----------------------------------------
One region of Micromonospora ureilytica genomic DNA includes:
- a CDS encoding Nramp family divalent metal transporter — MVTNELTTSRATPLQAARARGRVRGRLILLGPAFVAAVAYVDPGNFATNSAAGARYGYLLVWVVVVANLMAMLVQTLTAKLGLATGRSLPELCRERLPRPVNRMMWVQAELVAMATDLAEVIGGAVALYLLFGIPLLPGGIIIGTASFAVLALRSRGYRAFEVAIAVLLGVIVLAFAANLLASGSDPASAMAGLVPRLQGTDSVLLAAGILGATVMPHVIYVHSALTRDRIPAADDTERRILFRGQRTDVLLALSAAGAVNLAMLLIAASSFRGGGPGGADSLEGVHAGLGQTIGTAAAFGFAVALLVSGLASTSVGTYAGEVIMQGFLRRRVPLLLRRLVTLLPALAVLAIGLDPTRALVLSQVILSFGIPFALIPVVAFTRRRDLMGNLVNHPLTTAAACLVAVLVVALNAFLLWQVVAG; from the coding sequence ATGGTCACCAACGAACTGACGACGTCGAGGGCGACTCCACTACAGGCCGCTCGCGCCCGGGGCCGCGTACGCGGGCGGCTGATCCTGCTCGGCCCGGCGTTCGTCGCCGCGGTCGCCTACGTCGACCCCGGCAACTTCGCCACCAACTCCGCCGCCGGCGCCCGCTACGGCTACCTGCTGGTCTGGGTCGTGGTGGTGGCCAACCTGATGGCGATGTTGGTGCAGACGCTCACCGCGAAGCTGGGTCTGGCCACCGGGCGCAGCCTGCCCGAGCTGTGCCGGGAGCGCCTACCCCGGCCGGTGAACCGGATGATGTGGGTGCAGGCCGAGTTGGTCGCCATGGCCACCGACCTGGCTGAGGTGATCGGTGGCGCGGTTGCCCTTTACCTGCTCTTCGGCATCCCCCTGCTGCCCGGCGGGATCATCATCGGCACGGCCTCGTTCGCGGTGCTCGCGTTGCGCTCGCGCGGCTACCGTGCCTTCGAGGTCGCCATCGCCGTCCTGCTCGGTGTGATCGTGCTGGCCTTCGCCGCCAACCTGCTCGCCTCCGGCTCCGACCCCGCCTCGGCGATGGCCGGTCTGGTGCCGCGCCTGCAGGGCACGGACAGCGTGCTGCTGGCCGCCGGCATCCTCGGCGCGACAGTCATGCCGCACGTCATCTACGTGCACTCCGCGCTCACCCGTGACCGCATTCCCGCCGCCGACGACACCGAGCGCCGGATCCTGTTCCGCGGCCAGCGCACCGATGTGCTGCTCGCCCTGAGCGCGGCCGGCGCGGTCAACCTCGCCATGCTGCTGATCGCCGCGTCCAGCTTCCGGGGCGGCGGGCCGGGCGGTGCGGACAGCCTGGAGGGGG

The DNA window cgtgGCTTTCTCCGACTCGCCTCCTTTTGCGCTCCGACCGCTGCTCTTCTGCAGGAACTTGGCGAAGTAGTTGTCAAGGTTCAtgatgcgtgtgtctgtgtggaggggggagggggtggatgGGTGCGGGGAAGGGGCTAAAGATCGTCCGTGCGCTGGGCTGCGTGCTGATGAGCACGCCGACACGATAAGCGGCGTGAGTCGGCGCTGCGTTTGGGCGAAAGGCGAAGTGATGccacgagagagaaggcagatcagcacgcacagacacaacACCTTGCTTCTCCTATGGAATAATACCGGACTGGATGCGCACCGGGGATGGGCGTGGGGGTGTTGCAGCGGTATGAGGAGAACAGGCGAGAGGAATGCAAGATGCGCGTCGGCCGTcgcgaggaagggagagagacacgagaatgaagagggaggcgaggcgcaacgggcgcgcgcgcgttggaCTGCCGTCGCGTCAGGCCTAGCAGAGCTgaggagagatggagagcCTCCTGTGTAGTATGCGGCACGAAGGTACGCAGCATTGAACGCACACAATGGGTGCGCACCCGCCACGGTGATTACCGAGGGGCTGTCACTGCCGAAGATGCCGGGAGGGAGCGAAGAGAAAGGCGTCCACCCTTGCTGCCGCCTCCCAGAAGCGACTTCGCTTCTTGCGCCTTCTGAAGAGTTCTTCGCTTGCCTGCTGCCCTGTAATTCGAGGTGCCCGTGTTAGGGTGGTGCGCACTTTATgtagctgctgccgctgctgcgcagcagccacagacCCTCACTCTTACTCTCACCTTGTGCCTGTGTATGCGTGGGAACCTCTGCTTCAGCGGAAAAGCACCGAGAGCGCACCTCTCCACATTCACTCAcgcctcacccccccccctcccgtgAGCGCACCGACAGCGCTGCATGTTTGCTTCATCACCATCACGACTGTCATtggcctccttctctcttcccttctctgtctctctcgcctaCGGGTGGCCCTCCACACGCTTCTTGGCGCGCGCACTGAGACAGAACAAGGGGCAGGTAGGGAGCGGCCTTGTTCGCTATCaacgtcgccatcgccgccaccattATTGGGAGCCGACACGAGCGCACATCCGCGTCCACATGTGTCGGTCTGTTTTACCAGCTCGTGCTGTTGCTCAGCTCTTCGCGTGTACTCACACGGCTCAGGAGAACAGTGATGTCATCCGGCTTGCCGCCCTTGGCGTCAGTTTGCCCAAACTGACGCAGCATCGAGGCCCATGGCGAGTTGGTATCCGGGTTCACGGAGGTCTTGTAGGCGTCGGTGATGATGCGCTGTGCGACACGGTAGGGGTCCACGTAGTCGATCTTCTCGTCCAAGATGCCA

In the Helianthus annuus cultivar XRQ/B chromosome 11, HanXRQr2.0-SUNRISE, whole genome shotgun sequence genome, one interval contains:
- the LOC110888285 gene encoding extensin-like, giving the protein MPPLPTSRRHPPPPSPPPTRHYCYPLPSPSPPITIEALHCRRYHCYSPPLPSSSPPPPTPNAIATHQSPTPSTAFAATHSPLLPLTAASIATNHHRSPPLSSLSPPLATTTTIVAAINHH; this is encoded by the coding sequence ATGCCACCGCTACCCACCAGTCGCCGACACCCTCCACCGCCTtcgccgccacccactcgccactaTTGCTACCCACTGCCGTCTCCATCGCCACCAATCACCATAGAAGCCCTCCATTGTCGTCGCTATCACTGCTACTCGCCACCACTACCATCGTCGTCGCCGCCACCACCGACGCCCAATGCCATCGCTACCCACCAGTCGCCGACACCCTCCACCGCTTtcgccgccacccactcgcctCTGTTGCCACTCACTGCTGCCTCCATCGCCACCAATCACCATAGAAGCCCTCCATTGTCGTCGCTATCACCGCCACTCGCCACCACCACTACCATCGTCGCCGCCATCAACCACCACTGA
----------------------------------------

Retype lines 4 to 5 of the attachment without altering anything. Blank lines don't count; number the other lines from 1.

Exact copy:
In the Helianthus annuus cultivar XRQ/B chromosome 11, HanXRQr2.0-SUNRISE, whole genome shotgun sequence genome, one interval contains:
- the LOC110888285 gene encoding extensin-like, giving the protein MPPLPTSRRHPPPPSPPPTRHYCYPLPSPSPPITIEALHCRRYHCYSPPLPSSSPPPPTPNAIATHQSPTPSTAFAATHSPLLPLTAASIATNHHRSPPLSSLSPPLATTTTIVAAINHH; this is encoded by the coding sequence ATGCCACCGCTACCCACCAGTCGCCGACACCCTCCACCGCCTtcgccgccacccactcgccactaTTGCTACCCACTGCCGTCTCCATCGCCACCAATCACCATAGAAGCCCTCCATTGTCGTCGCTATCACTGCTACTCGCCACCACTACCATCGTCGTCGCCGCCACCACCGACGCCCAATGCCATCGCTACCCACCAGTCGCCGACACCCTCCACCGCTTtcgccgccacccactcgcctCTGTTGCCACTCACTGCTGCCTCCATCGCCACCAATCACCATAGAAGCCCTCCATTGTCGTCGCTATCACCGCCACTCGCCACCACCACTACCATCGTCGCCGCCATCAACCACCACTGA